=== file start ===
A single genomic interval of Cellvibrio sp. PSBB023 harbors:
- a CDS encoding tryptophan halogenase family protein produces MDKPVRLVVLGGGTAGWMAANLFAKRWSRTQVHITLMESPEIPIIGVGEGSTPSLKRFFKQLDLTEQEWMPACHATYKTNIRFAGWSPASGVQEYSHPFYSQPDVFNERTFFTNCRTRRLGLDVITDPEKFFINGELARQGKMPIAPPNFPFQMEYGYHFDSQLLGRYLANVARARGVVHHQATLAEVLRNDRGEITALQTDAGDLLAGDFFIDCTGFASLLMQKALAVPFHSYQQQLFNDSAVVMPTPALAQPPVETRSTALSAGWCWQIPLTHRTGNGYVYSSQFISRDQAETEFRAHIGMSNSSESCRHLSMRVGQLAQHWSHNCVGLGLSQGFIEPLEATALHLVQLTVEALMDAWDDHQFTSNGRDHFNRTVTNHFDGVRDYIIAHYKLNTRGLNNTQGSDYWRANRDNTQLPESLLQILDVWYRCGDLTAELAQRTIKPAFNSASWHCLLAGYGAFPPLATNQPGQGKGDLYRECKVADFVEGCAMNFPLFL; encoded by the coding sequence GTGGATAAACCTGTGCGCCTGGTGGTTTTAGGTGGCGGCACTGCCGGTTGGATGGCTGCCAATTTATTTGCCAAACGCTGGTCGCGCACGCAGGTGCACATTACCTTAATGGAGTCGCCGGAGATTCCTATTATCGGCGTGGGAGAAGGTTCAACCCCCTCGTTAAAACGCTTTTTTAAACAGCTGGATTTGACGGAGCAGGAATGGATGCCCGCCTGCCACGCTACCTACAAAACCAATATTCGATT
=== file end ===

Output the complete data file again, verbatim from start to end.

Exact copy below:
A single genomic interval of Cellvibrio sp. PSBB023 harbors:
- a CDS encoding tryptophan halogenase family protein produces MDKPVRLVVLGGGTAGWMAANLFAKRWSRTQVHITLMESPEIPIIGVGEGSTPSLKRFFKQLDLTEQEWMPACHATYKTNIRFAGWSPASGVQEYSHPFYSQPDVFNERTFFTNCRTRRLGLDVITDPEKFFINGELARQGKMPIAPPNFPFQMEYGYHFDSQLLGRYLANVARARGVVHHQATLAEVLRNDRGEITALQTDAGDLLAGDFFIDCTGFASLLMQKALAVPFHSYQQQLFNDSAVVMPTPALAQPPVETRSTALSAGWCWQIPLTHRTGNGYVYSSQFISRDQAETEFRAHIGMSNSSESCRHLSMRVGQLAQHWSHNCVGLGLSQGFIEPLEATALHLVQLTVEALMDAWDDHQFTSNGRDHFNRTVTNHFDGVRDYIIAHYKLNTRGLNNTQGSDYWRANRDNTQLPESLLQILDVWYRCGDLTAELAQRTIKPAFNSASWHCLLAGYGAFPPLATNQPGQGKGDLYRECKVADFVEGCAMNFPLFL; encoded by the coding sequence GTGGATAAACCTGTGCGCCTGGTGGTTTTAGGTGGCGGCACTGCCGGTTGGATGGCTGCCAATTTATTTGCCAAACGCTGGTCGCGCACGCAGGTGCACATTACCTTAATGGAGTCGCCGGAGATTCCTATTATCGGCGTGGGAGAAGGTTCAACCCCCTCGTTAAAACGCTTTTTTAAACAGCTGGATTTGACGGAGCAGGAATGGATGCCCGCCTGCCACGCTACCTACAAAACCAATATTCGATT